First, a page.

Chesapeake's embattled CEO McClendon to retire
NEW YORK -- Aubrey McClendon, the brash and embattled CEO of Chesapeake Energy Corp., will leave the company he founded 24 years ago amid philosophical differences with the company's new board of directors.
The company announced Tuesday that McClendon will step down April 1 and will serve as CEO until a successor is named. McClendon will depart even though Chesapeake says a review of his business dealings has not revealed improper conduct.
Chesapeake Chairman Archie Dunham said in a statement the company needs a new leader to help develop the oil and gas assets it has amassed under McClendon.
Shares of the nation's second-largest natural gas producer rose more than 10 percent in after-hours trading. They dropped sharply last year as natural gas prices dropped to 10-year lows and some of McClendon's business dealings called Chesapeake's corporate governance into question.
McClendon, 53, was renowned for his aggression and skill in acquiring oil and gas drilling rights. As drillers learned to unlock natural gas from shale formations over the last decade, McClendon pushed the company to acquire enormous tracks of land in several states. The strategy landed the company promising assets, boosted the company's own production and helped fuel the national boom in natural gas production. But it saddled Chesapeake with enormous debt.
Chesapeake then became victim of its own success. Natural gas prices plummeted along with all the new drilling by Chesapeake and its peers, reducing revenues for the company and making the debt harder to repay.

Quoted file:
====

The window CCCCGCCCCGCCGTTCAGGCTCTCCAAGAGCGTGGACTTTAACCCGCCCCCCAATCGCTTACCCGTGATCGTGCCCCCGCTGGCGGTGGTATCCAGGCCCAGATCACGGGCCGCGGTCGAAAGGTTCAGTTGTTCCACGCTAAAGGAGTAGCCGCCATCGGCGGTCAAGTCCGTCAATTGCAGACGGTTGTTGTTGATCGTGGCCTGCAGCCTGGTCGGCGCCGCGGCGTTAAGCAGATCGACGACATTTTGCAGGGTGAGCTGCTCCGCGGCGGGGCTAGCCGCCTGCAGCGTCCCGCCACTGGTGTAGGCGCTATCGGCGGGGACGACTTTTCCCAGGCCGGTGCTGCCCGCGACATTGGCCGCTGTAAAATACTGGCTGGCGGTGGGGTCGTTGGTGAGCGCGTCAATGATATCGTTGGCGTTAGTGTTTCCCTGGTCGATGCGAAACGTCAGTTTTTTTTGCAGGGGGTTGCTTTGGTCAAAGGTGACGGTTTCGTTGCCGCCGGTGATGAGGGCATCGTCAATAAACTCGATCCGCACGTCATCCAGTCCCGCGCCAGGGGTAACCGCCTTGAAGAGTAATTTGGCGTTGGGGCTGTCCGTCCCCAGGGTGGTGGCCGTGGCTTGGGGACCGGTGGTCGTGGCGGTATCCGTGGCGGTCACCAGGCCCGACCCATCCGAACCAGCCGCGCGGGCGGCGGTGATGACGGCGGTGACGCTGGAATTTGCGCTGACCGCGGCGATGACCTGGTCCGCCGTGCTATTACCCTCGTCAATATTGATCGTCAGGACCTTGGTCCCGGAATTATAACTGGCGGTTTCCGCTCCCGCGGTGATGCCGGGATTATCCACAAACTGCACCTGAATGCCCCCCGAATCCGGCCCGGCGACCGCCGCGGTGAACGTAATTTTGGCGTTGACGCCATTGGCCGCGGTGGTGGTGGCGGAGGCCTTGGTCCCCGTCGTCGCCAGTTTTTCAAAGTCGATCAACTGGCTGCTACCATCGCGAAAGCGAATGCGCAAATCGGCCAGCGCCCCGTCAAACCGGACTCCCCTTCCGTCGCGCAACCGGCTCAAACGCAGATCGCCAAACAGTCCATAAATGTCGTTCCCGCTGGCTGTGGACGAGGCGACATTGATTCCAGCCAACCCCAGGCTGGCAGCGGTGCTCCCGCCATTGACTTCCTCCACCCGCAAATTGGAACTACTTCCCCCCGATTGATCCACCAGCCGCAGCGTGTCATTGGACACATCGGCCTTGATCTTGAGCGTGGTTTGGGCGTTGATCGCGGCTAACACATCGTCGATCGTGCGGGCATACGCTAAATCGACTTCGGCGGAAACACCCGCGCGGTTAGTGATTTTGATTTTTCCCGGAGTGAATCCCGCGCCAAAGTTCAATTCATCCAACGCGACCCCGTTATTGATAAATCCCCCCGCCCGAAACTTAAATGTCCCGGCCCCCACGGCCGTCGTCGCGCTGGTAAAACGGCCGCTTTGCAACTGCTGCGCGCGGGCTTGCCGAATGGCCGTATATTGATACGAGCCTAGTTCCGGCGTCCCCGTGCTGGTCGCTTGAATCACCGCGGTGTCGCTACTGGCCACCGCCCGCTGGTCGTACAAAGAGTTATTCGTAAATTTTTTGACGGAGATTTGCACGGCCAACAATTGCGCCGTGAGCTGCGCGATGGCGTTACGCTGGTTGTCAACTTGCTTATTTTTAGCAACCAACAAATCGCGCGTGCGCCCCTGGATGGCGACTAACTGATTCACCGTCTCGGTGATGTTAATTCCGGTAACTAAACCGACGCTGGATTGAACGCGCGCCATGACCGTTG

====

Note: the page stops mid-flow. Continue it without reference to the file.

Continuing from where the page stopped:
As the financial strain on the company increased, a controversial arrangement between McClendon and the company came under renewed scrutiny. McClendon was allowed to buy personal stakes in each well Chesapeake drilled. To finance these stakes he borrowed nearly $1 billion from a company that bought oil and gas assets from Chesapeake, raising conflict-of-interest concerns.
Last spring, Chesapeake's largest shareholder, Southeastern Asset Management, called for changes in the company's management and business strategy. McClendon stepped down as chairman and the majority of the board was replaced by candidates approved by Southeastern and activist investor Carl Icahn.
Chesapeake said it will release the results of its review of the financing arrangements and other deals between McClendon and the company on Feb. 21. But the company said the decision to replace McClendon is not a result of the review, which it said has uncovered no improper conduct.
In a statement, McClendon cited philosophical differences with the new board, but said he would work with the company to ensure a smooth transition to new leadership.
Icahn said in a statement Thursday that McClendon should be proud of the company he built and that he amassed "the best portfolio of energy assets in the country."